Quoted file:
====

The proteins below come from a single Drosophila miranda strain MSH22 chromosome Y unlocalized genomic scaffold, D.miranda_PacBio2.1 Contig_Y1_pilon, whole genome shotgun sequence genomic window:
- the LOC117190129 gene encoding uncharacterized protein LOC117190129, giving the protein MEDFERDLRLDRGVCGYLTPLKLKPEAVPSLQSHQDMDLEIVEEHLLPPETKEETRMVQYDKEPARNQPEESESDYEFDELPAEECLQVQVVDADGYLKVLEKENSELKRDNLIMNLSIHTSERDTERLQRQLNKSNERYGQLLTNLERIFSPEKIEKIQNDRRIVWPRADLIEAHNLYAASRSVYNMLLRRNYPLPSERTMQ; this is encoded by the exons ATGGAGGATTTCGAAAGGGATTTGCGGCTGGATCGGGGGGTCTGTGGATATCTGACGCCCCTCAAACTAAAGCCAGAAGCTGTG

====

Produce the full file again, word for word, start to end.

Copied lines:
The proteins below come from a single Drosophila miranda strain MSH22 chromosome Y unlocalized genomic scaffold, D.miranda_PacBio2.1 Contig_Y1_pilon, whole genome shotgun sequence genomic window:
- the LOC117190129 gene encoding uncharacterized protein LOC117190129, giving the protein MEDFERDLRLDRGVCGYLTPLKLKPEAVPSLQSHQDMDLEIVEEHLLPPETKEETRMVQYDKEPARNQPEESESDYEFDELPAEECLQVQVVDADGYLKVLEKENSELKRDNLIMNLSIHTSERDTERLQRQLNKSNERYGQLLTNLERIFSPEKIEKIQNDRRIVWPRADLIEAHNLYAASRSVYNMLLRRNYPLPSERTMQ; this is encoded by the exons ATGGAGGATTTCGAAAGGGATTTGCGGCTGGATCGGGGGGTCTGTGGATATCTGACGCCCCTCAAACTAAAGCCAGAAGCTGTG